The arguments do not have much to do with "right" and "left" in the traditional sense. In Britain it is the radical centre (the Liberal Democrats) which has most actively promoted radical decentralisation to regions and local communities and the Thatcherite right which has most fervently resisted it and clung to the idea of a centralised system. Because the British right, like that of France, has wrapped itself in the national flag as a defender of the declining powers of the traditional nation-state, it has become centralist. In this respect, libertarian ideas are an uncomfortable challenge for the right and one which its thinkers, like John Redwood, have yet seriously to address.

Not least of Gingrich's contributions is to understand the importance of religion in politics, and personal morality, and to harness them politically (notwithstanding some personal peccadilloes). Religion, politics and economics always have been intertwined. The energy and self-belief of early capitalism were securely rooted in puritanical religious faith. However alarming the rise of Christian fundamentalism in the US may be to those of a more tolerant bent, its growing power and political importance cannot be doubted. It may be premature to detect a religious revival in Britain and the rest of Western Europe but it is almost certainly coming and the smarter politicians, including Tony Blair, are already well positioned for it.

While religion may add to the potency of the new brew, it does however make it less coherent. Economic libertarianism is personally liberating, religious puritanism is often the opposite - coercive, intrusive and threatening to the choices of women. Gingrich is already trying to detach himself from the extremes of the pro-life movement. How well he can reconcile these contradictory parts of the libertarian agenda may well determine how far it will travel.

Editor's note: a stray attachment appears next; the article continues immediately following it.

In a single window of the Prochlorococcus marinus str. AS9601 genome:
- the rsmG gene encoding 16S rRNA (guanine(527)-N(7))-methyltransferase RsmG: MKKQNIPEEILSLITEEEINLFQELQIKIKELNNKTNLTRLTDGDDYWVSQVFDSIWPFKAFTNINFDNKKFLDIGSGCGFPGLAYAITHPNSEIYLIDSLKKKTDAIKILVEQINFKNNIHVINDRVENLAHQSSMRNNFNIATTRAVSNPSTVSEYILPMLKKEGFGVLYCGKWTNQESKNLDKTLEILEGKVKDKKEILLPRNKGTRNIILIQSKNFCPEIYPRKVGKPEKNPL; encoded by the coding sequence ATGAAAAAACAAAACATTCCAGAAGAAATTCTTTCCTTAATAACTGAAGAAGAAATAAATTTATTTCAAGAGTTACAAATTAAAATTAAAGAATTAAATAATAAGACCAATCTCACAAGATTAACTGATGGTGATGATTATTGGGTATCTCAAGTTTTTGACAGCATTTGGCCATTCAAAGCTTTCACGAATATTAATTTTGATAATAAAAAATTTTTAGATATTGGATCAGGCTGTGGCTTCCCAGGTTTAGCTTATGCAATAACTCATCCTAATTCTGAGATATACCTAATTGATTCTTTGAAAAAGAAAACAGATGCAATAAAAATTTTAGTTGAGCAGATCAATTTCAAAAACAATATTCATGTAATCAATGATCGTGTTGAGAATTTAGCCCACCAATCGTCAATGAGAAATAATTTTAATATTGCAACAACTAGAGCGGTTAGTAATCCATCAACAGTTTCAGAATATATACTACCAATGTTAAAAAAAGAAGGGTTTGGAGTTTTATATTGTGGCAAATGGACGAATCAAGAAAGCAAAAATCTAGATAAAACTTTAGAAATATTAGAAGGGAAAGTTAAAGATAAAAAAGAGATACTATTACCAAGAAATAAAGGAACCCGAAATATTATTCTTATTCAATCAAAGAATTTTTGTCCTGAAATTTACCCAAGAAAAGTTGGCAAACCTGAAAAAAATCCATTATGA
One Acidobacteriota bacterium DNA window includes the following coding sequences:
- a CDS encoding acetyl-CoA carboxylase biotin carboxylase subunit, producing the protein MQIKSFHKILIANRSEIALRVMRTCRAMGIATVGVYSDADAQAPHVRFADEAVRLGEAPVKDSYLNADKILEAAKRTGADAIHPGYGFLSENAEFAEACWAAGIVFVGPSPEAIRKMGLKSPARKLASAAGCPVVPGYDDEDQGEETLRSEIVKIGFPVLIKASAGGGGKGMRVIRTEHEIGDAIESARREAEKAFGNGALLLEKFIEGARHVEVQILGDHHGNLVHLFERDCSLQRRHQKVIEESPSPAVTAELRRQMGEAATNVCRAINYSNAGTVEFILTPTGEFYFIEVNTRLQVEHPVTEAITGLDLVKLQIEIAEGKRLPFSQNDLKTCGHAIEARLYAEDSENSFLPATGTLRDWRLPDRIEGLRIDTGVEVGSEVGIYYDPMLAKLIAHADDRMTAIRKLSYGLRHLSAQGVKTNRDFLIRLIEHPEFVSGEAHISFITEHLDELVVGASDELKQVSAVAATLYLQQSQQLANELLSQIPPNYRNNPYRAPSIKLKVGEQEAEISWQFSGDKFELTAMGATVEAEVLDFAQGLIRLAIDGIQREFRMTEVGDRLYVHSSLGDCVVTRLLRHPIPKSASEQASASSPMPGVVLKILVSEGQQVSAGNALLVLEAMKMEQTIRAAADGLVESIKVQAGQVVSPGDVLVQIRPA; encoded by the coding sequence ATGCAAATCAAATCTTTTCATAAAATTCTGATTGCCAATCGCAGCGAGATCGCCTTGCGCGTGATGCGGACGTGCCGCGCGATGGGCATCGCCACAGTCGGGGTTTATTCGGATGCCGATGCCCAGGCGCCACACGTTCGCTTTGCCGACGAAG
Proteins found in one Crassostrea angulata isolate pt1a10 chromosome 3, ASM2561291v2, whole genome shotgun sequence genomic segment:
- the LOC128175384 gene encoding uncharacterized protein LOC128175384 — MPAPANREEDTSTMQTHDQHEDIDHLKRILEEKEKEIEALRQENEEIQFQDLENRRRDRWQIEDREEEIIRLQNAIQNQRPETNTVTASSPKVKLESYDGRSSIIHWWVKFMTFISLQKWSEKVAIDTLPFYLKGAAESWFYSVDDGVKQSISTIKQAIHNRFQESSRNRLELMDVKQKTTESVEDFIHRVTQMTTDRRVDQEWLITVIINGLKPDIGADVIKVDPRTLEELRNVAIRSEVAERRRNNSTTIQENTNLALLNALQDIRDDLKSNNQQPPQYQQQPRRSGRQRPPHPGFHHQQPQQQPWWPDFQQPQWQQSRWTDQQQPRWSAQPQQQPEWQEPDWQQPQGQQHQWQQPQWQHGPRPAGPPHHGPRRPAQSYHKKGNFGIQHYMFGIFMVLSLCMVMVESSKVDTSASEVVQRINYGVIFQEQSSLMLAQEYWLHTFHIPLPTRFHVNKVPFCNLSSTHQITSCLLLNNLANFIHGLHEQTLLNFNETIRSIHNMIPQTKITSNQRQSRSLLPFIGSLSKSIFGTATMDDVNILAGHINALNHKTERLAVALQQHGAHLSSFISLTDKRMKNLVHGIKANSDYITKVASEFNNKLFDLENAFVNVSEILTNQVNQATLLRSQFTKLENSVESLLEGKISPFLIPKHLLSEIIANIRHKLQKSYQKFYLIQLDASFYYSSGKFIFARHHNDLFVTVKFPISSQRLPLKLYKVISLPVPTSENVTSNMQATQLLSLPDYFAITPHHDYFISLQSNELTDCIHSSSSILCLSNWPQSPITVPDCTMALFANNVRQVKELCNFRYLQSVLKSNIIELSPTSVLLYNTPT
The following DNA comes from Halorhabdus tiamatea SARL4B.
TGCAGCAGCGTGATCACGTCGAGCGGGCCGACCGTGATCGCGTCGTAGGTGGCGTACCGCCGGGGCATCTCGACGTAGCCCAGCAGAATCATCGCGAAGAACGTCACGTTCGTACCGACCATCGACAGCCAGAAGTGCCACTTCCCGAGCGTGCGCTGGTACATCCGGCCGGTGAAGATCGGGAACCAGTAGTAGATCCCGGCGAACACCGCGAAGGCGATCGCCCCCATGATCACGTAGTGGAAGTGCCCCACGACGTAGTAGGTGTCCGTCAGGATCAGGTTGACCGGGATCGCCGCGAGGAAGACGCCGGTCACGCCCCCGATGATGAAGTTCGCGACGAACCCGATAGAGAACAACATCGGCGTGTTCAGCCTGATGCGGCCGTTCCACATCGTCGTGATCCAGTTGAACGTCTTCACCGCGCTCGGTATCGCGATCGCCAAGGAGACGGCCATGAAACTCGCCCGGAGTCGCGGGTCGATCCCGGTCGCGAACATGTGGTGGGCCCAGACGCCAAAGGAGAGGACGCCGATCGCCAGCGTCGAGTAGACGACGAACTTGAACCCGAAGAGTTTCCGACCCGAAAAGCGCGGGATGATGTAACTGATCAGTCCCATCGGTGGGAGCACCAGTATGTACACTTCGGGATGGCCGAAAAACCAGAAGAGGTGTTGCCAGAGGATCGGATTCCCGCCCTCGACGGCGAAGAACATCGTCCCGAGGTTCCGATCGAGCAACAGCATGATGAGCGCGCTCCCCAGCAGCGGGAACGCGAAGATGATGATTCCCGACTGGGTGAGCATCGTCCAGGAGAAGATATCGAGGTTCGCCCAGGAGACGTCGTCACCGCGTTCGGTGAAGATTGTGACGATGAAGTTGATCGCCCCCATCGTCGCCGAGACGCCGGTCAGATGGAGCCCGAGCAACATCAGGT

It may be that, after his 15 minutes of fame, Gingrich will disappear back into the shadows. But there are some important conclusions to be drawn from his success to date. Not least is the power of libertarian ideas. There are indeed some attractive features to the US libertarian agenda. It is not, for example, insular or nationalistic. Gingrich has taken up a strong position for free trade against the Japan-bashing of the Administration and the crude xenophobia of public opinion. He has spoken up strongly for the benefits of immigration. Here is a profound difference from the instinctive nationalism of the British right, and one that John Redwood will have particular difficulty in reconciling.

The writer is head of economics at the Royal Institute of International Affairs.